#056: Guilt After Betrayal: Helpful or Damaging to Your Healing Process?

In most cases of betrayal, couples are not just dealing with the aftermath of infidelity. Subsequent guilt after betrayal is inevitable and very common.

Are you currently dealing with your own underlying feelings of guilt, shame, and self-blame?

You’re not alone. Such guilt can play two roles.

As you think about your life now, does guilt help you heal or does it do more harm than good?

It’s vital that you examine whether your guilt invokes a sense of remorse, motivates you to reflect on the betrayal, and inspires you to make changes. In that case, there is hope for recovery and lasting repair.

or

Your guilt keeps you stuck in denial or blame, unable to process the emotions and the fallout well, effectively suffocating your ability to connect with your values and repair your relationship. In this case, you are “stuck” in the pain, projecting onto your spouse, creating further alienation.

Shame/Blame/Guilt: What it Looks Like, Whether it is Helpful

Guilt after betrayal, is usually associated with the betraying or unfaithful partner. We’re used to thinking that this partner “should” feel guilty given that they created the relationship breach. A simple Google search online reveals the following types of titles:

Are You Wracked With Guilt Over Cheating?

The Mind of a Cheater – Ambivalence, Approach and Avoidance

3 Ways to Overcome Guilt After Cheating

I Cheated & It’s Killing Me

There are a myriad of articles and blogs that talk about feeling guilty after cheating. However, my work with couples in the healing stages following infidelity actually shows that guilt exists in both partners.

In other words, when you get into deep conversations with couples dealing with betrayal, you learn that both feel guilt/shame/blame, it is just different in nature.

Let’s see how:

What does guilt look like for the unfaithful partner?

  • Sense of shame for deceiving and lying to partner
  • Guilt for causing such excruciating pain to partner/family
  • Guilt for putting the relationship at risk
  • Shame for meeting their needs with another person
  • Guilt for not being able to stop the infidelity, for not fixing things, and for not disclosing the infidelity

What does guilt look like for the hurt partner?

  • Guilt for not seeing it sooner, following their instincts, and being the last to find out
  • Guilt for misinterpreting the emotional distancing
  • Shame for wanting to stay in the relationship after betrayal, for not leaving

Does Shame/Blame/Guilt help or destroy the healing process?

If we think about it, guilt is part of being an empath as opposed to a sociopath. An empath is a compassionate human being, someone who wants to avoid hurting others and feels regret doing so.

Thus, I actually identify guilt with the positive personality traits needed in the aftermath of infidelity. It’s important to be reflective as a result of your guilty feelings. Examine how your actions hurt others or how your inaction may have helped to create the “perfect storm.”

Guilt, shame, or blame that leads to reflective thoughts, recognition of mistakes, and change is helpful and necessary in the healing process. It is one of the first conditions I look for when a couple states they want to recover. I look for remorse.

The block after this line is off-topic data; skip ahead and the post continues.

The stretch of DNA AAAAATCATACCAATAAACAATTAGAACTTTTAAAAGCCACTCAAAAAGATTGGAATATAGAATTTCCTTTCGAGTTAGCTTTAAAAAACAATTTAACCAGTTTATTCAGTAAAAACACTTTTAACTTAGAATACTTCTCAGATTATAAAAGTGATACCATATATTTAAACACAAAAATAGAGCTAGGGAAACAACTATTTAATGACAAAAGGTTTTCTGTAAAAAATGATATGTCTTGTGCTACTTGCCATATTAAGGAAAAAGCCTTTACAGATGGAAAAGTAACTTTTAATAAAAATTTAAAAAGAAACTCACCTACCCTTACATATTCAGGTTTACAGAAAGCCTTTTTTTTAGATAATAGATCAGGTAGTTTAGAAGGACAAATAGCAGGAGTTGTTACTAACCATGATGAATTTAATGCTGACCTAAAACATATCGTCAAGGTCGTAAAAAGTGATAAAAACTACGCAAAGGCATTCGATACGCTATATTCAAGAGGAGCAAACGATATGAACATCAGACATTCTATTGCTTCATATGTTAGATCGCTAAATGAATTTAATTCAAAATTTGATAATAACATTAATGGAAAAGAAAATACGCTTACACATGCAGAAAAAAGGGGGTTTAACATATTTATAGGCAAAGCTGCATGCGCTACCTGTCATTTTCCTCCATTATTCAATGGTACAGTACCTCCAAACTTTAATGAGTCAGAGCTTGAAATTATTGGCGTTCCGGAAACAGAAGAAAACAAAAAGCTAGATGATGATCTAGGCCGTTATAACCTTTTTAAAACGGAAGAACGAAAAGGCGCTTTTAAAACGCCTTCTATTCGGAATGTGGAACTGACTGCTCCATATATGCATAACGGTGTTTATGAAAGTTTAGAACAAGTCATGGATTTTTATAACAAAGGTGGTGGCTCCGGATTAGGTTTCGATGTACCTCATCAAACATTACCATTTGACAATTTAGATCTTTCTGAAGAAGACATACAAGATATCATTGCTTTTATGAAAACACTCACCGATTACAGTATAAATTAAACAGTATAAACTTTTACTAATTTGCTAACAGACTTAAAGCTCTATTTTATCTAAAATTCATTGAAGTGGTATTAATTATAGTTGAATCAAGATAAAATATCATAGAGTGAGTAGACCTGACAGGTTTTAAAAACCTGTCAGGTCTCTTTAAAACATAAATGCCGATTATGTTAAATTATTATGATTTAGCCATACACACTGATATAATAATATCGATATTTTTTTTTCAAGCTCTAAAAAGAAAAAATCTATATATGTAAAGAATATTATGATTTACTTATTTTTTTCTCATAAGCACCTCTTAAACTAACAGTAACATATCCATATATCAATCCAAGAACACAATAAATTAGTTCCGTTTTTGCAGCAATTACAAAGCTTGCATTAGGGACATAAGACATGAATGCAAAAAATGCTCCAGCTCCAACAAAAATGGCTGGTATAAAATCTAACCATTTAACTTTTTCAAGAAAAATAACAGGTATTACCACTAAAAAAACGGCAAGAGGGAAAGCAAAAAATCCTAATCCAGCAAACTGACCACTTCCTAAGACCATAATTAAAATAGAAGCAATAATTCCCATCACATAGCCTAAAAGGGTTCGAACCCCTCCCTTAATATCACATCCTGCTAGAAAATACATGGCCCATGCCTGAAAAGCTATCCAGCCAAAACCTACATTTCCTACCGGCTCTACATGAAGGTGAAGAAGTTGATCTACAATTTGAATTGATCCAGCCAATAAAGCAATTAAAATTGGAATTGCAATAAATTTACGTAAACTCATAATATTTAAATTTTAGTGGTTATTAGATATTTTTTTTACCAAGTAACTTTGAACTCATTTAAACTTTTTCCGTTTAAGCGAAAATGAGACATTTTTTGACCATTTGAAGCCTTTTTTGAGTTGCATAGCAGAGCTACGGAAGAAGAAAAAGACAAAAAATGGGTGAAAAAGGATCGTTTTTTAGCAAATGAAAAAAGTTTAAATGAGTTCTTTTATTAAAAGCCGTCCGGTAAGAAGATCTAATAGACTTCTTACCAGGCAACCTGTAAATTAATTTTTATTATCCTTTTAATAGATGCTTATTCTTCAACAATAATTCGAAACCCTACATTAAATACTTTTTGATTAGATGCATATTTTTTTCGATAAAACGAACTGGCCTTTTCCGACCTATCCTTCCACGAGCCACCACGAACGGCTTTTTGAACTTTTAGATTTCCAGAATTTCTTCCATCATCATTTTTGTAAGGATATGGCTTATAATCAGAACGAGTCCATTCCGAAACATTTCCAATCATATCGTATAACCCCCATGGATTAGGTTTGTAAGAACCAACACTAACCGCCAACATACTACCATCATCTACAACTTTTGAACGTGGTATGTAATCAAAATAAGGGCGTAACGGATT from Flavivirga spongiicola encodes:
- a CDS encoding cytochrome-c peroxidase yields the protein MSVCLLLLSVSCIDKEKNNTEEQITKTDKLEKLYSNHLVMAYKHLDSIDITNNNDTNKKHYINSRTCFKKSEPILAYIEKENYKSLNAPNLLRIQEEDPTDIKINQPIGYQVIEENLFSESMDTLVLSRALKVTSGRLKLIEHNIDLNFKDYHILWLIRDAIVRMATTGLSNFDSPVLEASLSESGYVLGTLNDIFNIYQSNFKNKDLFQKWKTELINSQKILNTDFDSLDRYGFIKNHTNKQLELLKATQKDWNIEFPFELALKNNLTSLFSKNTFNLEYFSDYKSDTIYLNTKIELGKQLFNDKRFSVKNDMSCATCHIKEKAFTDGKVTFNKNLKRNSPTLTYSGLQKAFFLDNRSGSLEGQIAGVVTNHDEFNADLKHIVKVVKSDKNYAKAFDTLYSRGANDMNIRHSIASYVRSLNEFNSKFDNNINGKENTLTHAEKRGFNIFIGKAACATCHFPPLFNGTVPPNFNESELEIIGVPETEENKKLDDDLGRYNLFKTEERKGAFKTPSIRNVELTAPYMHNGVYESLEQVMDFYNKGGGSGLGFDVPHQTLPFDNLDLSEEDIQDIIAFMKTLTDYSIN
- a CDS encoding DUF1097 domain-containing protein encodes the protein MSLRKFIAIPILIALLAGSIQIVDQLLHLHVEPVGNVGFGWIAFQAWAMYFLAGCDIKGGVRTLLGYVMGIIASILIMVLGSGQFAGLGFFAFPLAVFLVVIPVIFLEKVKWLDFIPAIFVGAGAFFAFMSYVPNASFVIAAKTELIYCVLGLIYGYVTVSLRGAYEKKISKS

Conversely, guilt that leads to “stuckness” without the ability to reflect and change can be damaging. The difference in recovery may be connected not only to whether they feel guilt but to how people respond to guilt.

Let me give you an example:

A husband who engaged in paid sex for a period of time was caught. His responses were defensive, denying, and blamed the wife. This man was stuck in his own shame/guilt and unable to reflect. Through therapy, we were able to help him to feel safe enough to allow for some reflection on his actions, what they did to his wife, as well as what they meant to him. He was able to reach a place of remorse but had to process his guilt differently.

Many betrayed partners experience guilt/ self-blame that stops them from being able to heal for the same reason.

They often feel stuck too, saying:

  • “I could have noticed it,”
  • “ I should have been more”
  • “I didn’t listen to my own instincts”
  • “I brought this on myself,” and so on.

Again, if this is how you feel, guilt is stopping you from being reflective and making some changes. It is hindering your ability to heal.

Guilt/Blame/Shame: What You Can Do About It

If there is a roadmap to healing after infidelity, guilt is one of the roadblocks you’ll face.

Go through these feelings to make changes rather than get stuck in them.

You’ll have to go through guilt in order to get to the rest of the road. You can’t ignore it, avoid it, or remain stuck in it if you want to get to the finish line.

Finally, I’m still at work recording and creating an online course for couples who want additional guidance through their journey to healing after infidelity. There, I decided to include a lesson about shame/blame/guilt to help participants make relationship progress. However, I still wanted to share my thoughts with you here, where you might find help and encouragement, too.

I do hope this information makes sense to you and helps you understand the positive and negative sides of guilt. Most partners deal with some level of guilt in the aftermath of infidelity. It is my goal to provide you with tools, skills, and the confidence to proceed through relationship roadblocks without getting stuck or avoiding them altogether.

I hope this discussion provided another outlook on your feelings and experience

Thank you so much for your time!

For more support and information, please visit my Affair Counseling page or contact me for a consultation soon.